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The Year's Best Fantasy and Horror, Thirteenth Annual Collection by Ellen Datlow and Terri Windling (ed).
Published by St. Martin's Books
Reviewed by Leigh Kimmel
Each year editors Ellen Datlow and Terri Windling compile a collection of what they regard to be the best fantasy and horror short stories published during that year. This volume covers the stories of 1999, and as always includes a discussion of the state of the publishing industry and a list of stories that couldn't be included in the volume but were worthy of note.
This year's volume contains a wide range of stories, from the delightful to the terrifying. A number of them deal with the relationships of adults to children, both the nurturing and the destructive. "The Grammarian's Five Daughters" by Eleanor Arnason is a new look on the dear old trope of the poor parent sending children out in the world with gifts that appear trivial, even useless, but prove to hold wonderful value for those who have the wit to see it. The flip side of the relationship between child and adult can be found in Gemma Files' "The Emperor's Old Bones," in which ancient Chinese magic allows adults to literally steal a child's life for their own benefit.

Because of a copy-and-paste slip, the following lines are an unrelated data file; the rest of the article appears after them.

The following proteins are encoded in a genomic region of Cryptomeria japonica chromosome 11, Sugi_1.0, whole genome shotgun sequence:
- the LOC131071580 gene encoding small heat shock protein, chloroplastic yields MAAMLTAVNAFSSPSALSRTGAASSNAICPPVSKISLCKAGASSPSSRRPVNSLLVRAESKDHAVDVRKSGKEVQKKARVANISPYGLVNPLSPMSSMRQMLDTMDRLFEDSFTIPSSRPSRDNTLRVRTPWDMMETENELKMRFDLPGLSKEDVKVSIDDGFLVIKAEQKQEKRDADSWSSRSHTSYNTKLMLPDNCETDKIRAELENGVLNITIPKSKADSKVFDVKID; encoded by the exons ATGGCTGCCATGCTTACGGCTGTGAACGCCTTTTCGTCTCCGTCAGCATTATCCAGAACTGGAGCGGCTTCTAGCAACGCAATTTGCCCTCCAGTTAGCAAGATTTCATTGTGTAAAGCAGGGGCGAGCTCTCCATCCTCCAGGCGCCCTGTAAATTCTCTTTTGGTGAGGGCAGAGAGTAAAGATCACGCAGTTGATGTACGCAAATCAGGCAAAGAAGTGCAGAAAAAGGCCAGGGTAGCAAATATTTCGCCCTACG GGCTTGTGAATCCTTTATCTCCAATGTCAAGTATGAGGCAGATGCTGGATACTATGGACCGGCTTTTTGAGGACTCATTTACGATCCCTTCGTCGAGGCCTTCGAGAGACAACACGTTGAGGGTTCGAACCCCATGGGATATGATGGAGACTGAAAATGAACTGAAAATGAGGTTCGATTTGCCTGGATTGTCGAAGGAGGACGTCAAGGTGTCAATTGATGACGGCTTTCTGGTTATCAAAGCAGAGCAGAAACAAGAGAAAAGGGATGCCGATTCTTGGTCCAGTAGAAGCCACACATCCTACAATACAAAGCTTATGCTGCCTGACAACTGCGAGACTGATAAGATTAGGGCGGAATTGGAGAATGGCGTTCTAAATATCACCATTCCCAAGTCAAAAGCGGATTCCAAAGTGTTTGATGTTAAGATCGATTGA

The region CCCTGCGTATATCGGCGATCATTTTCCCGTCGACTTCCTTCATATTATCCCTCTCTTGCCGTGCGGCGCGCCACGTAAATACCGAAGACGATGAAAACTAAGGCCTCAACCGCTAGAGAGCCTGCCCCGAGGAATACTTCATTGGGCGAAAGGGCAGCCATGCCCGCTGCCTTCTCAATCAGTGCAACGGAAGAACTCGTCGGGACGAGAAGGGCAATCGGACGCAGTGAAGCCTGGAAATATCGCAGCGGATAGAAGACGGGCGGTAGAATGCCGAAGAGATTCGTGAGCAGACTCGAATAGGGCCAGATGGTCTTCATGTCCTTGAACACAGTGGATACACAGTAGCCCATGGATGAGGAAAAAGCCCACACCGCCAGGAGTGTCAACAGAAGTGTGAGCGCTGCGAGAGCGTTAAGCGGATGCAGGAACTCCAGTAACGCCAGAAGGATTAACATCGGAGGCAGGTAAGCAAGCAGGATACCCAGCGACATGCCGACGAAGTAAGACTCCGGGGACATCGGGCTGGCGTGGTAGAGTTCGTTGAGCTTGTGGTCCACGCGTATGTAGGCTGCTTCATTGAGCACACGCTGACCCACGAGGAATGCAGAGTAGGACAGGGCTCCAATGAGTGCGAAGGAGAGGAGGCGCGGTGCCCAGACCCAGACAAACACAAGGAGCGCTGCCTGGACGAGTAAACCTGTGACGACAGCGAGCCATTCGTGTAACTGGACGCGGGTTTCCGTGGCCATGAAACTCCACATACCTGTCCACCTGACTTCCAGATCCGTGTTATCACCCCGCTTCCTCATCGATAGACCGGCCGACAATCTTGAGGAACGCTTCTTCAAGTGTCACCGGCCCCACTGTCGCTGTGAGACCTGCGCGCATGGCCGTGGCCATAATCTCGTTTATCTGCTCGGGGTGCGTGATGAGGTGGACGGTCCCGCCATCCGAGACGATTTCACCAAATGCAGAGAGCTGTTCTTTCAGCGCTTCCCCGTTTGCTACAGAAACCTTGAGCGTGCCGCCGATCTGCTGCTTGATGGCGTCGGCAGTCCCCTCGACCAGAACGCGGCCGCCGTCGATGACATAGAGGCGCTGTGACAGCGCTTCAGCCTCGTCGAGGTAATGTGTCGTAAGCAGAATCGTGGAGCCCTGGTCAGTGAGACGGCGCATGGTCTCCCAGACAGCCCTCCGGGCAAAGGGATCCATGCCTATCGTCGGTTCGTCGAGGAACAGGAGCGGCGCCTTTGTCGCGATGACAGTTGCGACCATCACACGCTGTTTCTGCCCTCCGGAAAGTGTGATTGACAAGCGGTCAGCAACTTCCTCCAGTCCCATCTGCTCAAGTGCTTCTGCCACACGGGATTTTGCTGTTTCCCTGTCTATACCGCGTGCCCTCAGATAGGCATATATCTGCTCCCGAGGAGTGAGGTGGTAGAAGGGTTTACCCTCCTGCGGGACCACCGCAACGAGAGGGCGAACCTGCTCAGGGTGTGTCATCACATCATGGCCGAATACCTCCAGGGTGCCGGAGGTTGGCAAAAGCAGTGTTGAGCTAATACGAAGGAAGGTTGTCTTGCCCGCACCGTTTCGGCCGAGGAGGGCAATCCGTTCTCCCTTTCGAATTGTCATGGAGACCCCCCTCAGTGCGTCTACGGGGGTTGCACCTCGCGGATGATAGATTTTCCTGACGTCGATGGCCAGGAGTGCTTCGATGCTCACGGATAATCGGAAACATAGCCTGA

However, not everything is so dark and grim. There is also whimsy, such as Susanna Clarke's "The Duke of Wellington Misplaces His Horse," which starts with the fairy-tale trope of the broidress who works so well that her embroidery has the power to become reality. Instead of leaving it in its usual fairy tale context, Clarke brings it to modern times and allows a major historical figure become entangled in it -- namely Arthur Wellesley, first Duke of Wellington, the victor of Waterloo.
There are many other fascinating, frightening and entertaining stories in this volume, too many to examine in detail. In all, this is an excellent compendium, a particularly good resource for the writer who wants to see what a top editor in the field considers to be the best of the best.
Table of Contents
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This review posted March 21, 2001
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